Based on Broadcom’s track record with other acquisitions, namely CA and Symantec, in which both companies emerged with lower profiles, slower innovation, and higher prices, Analysts and industry watchers are concerned that VMware could suffer the same fate.

According to Forrester analysts, “Following these purchases, CA and Symantec customers saw massive price hikes, worsening support, and stalled development. Symantec redirected its focus to its biggest resellers and customers. The company largely abandoned its customer base of 100,000 to prioritize its top 2,000. With VMware, the big question is whether Broadcom can leverage a massive enterprise software portfolio and customer base to build a competent modern solution that extends from mainframe to edge. Or does it continue with the same trend of squeezing clients for licensing dollars at a time of rising global inflation?” [1]

Patrick Moorhead of Moor Insights and Strategy shares Forrester’s analyst’s concerns over VMware customers’ potential future challenges. “Broadcom has a reputation for acquiring a company, increasing prices, lowering research investment and OPEX spending to 1% of revenue, [and] causing consternation amongst its customers. Switching costs are high and the time to switch is long, essentially locking in customers.” [2]

Bola Rotibi, research director for CCS Insight’s Software Development practice, adds that acquiring VMware won’t immediately turn Broadcom into a software company. “This has significant integration risk and Broadcom must prove that it can integrate a silicon, software, and services story.” [3]

In response to the news of the acquisition, insiders have also shared alarming insights. Brian Madden, a former VMware technologist who voluntarily left the IT industry in early 2022, warns readers in a recent opinion piece that VMware as we know it will no longer exist. “Broadcom will shred VMware. Many of the products will remain, but the company we know today is toast. The VMware leadership is aware of this. While publicly they toe the party line, you can see it in little ways, like how the announcement on vmware.com is posted. The announcement itself isn’t on VMware paper, and rather than the typical branded corporate rah rah, it’s just an unbranded PDF. It screams “We’re sorry. This is not our fault![4]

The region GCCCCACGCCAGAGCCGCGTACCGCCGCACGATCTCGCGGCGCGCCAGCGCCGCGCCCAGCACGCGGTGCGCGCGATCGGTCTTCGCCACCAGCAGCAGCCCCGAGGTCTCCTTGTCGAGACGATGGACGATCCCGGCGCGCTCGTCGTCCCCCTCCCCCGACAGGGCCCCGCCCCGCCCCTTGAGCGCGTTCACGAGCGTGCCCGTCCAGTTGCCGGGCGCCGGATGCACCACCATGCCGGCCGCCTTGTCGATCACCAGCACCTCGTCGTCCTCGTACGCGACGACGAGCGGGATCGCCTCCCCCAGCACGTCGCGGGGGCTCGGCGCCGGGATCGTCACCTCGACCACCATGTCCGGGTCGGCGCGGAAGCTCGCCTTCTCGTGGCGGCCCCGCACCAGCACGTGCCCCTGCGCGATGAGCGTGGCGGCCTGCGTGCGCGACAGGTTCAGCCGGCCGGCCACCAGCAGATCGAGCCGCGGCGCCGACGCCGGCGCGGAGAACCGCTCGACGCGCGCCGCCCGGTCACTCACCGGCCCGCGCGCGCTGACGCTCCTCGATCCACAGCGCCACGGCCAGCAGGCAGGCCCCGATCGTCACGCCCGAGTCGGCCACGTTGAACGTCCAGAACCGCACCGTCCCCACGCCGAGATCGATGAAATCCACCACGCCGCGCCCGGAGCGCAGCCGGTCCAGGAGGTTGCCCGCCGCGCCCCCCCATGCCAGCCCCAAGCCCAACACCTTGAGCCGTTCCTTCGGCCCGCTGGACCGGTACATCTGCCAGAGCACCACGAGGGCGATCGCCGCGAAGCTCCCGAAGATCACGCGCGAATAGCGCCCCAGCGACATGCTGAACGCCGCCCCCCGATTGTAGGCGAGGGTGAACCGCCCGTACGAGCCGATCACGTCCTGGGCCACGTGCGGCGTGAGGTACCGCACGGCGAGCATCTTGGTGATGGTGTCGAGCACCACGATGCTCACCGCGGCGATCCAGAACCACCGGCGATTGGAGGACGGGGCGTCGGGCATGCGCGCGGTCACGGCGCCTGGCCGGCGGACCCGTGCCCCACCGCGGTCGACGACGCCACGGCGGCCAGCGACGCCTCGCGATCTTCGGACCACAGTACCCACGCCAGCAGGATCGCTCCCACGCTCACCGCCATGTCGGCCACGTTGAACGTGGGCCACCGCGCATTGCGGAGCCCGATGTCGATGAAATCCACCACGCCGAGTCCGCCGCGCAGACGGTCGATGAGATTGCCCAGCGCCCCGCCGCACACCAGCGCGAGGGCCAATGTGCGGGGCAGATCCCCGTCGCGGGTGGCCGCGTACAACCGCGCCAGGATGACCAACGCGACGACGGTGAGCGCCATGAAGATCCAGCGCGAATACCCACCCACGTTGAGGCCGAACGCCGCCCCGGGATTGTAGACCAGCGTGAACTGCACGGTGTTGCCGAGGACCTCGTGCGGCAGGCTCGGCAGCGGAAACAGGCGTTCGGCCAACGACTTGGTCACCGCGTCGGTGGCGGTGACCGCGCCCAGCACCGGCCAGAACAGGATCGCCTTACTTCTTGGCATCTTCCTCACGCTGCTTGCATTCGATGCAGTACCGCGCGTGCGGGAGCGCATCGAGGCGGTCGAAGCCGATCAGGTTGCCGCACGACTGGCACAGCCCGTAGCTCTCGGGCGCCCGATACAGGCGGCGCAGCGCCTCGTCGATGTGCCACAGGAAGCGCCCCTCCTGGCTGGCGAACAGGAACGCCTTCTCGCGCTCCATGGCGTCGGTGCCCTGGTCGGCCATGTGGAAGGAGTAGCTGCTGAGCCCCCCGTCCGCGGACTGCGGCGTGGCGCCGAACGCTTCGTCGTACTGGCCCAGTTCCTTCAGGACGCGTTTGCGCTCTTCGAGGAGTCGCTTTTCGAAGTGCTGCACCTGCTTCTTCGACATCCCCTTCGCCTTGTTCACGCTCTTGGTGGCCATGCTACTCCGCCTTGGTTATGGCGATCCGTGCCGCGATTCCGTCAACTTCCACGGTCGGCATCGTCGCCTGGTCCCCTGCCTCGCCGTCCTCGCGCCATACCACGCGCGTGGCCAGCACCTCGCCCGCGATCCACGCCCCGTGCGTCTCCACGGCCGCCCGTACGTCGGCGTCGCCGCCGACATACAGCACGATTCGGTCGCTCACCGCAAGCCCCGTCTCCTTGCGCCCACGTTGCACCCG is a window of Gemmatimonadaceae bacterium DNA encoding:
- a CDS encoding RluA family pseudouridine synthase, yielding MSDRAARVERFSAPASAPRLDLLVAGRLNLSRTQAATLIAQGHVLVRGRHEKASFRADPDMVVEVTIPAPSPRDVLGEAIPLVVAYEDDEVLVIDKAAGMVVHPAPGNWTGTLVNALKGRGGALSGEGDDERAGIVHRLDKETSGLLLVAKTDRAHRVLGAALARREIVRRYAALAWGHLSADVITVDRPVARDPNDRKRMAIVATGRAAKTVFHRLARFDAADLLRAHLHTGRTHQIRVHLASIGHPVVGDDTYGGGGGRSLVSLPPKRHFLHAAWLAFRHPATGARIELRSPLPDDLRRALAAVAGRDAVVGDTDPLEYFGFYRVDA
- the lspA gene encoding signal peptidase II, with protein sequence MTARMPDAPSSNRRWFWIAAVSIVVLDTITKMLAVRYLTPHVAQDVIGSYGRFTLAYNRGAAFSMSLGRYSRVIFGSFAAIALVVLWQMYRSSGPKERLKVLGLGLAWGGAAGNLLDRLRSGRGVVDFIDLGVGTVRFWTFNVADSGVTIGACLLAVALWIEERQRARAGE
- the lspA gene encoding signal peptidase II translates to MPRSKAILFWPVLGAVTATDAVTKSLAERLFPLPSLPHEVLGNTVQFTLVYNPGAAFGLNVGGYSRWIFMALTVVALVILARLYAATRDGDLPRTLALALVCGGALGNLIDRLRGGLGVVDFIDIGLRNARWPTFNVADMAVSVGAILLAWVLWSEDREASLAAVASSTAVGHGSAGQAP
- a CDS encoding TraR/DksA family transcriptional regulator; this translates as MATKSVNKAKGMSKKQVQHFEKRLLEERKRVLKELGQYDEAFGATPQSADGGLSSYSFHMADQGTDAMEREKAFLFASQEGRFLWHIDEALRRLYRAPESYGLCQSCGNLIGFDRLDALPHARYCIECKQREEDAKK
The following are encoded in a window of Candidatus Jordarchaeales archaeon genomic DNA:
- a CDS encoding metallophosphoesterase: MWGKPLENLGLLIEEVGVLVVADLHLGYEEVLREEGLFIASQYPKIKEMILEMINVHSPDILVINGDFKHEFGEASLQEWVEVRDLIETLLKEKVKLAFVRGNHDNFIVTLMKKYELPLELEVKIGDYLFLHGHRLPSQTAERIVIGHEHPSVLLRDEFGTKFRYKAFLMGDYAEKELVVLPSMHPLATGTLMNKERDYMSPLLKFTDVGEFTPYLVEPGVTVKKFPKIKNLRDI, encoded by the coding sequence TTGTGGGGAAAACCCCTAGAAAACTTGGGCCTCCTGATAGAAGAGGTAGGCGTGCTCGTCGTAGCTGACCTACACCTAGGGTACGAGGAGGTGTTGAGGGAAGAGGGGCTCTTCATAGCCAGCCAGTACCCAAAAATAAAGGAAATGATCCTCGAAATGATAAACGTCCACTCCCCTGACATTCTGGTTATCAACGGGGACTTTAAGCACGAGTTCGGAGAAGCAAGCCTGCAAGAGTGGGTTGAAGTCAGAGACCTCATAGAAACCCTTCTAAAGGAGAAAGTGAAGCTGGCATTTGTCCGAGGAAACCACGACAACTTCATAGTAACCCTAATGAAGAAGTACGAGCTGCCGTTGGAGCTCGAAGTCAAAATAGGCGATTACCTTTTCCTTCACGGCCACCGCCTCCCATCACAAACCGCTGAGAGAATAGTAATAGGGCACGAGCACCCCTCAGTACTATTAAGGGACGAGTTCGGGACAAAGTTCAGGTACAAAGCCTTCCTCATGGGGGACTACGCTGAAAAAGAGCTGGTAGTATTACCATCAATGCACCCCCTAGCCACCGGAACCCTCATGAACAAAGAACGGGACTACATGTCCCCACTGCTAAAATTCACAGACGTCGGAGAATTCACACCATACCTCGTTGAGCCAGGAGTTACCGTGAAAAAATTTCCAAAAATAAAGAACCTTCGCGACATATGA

Furthermore, Broadcom partners have alleged that the company uses price hikes to discourage customers it does not want[5]. Although at first glance this may seem to be a diatribe from a handful of disenchanted partners, Broadcom’s go-to-market strategy clearly shows that it plans to ignore most VMware customers and focus solely on 600 strategic accounts. The money saved from cutting development, sales, and marketing to lower-earning accounts will be invested in researching ways to better serve the top 600.

“Broadcom’s stated strategy is very simple: focus on 600 customers who will struggle to change suppliers, reap vastly lower sales and marketing costs by focusing on that small pool, and trim R&D by not thinking about the needs of other customers – who can be let go, if necessary, without much harm to the bottom line.”

– Simon Sharwood, APAC Editor, The Register

In a November 2021 Investor Day, Broadcom President, Tom Krause, presented the below graphic and said, “We are totally focused on the priorities of these 600 strategic accounts.” [6] Krause told investors that Broadcom will target these 600 customers – the top three tiers of the pyramid – because they are “Often in highly regulated industries, therefore risk-averse, and unlikely to change suppliers.” [7]

Targeted GTM Model

Krause went on to say that these top-tier targets have “A lot of heterogeneity and complexity” in their IT departments. Which to Krause indicates that IT budgets are high and increasing quickly. Such organizations do use public clouds, he said, but can’t go all-in on cloud and therefore operate hybrid clouds. Krause predicted they will do so “For a long time to come.” [8]